Many claim to have predicted the financial crisis. With the benefit of hindsight economists, business commentators, academics and investors can all look back and say it was obvious that the crazy lending spree would come crashing down sooner or later.
But in the line-up of professionals who claim to have predicted the crash how many were prepared to put their money where their mouth was? The list shortens.
The Big Short is about those who remain on the list – those who bet against the sub-prime mortgage market when everyone around them thought they were crazy.
Its author Michael Lewis wrote the New York Times bestseller Liar’s Poker, which charted his time as a bond salesman at Salomon Brothers and exposed the crude and aggressive sales culture that epitomised Wall Street in the 1980s.
In The Big Short Lewis returns to his old stamping ground to talk to those who staked vast sums of money on sub-prime’s downfall.
The book features a range of admittedly oddball characters, including references to John Paulson – the man at the centre of, but not incriminated in, the Goldman Sachs fraud case.
Lewis introduces readers to Steve Eisman, who cared little for Wall Street formalities and more about what the big investment firms were trying to hide. This is a man whose straight talking as a junior analyst wound up the big players from the get-go – a man who once told a Japanese chief executive that his financial statements were toilet paper.
Then there’s Michael Burry, a stock market investor with a glass eye who turned to the bond market in 2004 and began ploughing through the 130-page prospectuses that accompanied mortgage bonds in a crusade to short the sub-prime market.
And the focus on characters is what makes The Big Short so good. The story of how risky mortgages were piled into towers of debt, awarded great ratings then sliced up and awarded great ratings all over again is told through these people and those who knew them.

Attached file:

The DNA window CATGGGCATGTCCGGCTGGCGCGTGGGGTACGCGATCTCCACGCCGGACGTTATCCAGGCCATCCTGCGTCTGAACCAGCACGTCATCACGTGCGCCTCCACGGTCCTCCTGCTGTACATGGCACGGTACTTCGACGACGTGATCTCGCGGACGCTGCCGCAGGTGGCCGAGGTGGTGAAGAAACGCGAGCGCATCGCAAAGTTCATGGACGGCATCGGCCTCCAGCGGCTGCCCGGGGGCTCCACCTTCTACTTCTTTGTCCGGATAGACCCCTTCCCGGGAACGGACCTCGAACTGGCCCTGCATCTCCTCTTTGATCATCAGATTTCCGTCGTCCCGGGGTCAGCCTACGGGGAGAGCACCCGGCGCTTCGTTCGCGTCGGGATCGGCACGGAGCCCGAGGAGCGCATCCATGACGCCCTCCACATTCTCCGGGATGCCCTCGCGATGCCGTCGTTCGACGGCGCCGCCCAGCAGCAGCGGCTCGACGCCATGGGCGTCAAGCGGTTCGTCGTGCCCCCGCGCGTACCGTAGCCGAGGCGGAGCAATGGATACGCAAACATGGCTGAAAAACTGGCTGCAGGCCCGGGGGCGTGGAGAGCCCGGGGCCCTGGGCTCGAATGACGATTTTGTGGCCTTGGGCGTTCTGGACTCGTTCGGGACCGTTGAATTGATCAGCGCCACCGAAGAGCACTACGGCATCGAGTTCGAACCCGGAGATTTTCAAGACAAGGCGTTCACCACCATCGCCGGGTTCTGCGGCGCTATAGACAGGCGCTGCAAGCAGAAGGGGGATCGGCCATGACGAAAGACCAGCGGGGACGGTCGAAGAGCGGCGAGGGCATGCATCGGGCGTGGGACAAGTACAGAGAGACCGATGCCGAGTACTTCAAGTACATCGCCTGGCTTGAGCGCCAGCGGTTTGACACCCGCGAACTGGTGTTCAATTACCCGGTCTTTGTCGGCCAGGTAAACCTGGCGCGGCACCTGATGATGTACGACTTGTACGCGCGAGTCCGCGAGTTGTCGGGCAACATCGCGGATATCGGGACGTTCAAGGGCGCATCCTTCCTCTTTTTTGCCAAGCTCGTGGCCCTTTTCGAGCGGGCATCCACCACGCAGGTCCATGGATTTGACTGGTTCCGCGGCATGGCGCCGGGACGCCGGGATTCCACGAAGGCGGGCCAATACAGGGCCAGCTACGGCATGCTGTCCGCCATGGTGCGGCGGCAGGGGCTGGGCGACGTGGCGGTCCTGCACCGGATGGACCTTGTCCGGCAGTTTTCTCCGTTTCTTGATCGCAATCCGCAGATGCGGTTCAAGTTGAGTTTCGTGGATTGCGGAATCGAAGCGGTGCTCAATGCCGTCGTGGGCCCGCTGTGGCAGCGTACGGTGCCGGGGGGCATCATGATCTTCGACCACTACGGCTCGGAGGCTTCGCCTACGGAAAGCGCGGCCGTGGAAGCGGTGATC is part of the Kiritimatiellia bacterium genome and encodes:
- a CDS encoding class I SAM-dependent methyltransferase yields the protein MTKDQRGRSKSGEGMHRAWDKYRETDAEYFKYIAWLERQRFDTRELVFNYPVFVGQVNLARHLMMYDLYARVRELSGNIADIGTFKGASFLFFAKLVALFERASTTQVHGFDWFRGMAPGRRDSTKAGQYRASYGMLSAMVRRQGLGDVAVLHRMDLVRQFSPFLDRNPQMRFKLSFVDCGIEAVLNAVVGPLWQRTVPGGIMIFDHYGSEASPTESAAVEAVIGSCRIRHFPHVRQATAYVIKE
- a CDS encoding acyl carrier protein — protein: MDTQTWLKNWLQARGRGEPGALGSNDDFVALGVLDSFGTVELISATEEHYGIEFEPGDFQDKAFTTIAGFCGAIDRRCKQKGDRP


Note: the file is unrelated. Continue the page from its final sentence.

Lewis is brilliant at drilling down into complicated trades without forgetting to tell a good story.
But it’s clear that the investors ridiculed by those in the know at the time are now having the last laugh, thanks to their determination to try and make sense of the incomprehensible. What’s scary is that although these guys might not have known everything there was to know, they found that ratings agencies and chief executives knew even less about the risk firms were holding on their balance sheets.
And readers can sense the exasperation those who saw trouble ahead must have generated back in 2006 when the going was good and their investors were berating them.
In fact, at one point Burry’s investors threatened to sue him and queued up at his door to demand their money back. I bet those investors are kicking themselves now.
All in all, The Big Short is highly recommended. It will appeal to mortgage geeks undoubtedly, but Lewis’ writing skills are so good that it should appeal to those outside the market too. And that’s not bad for a book about sub-prime mortgages.
book review by Natalie holt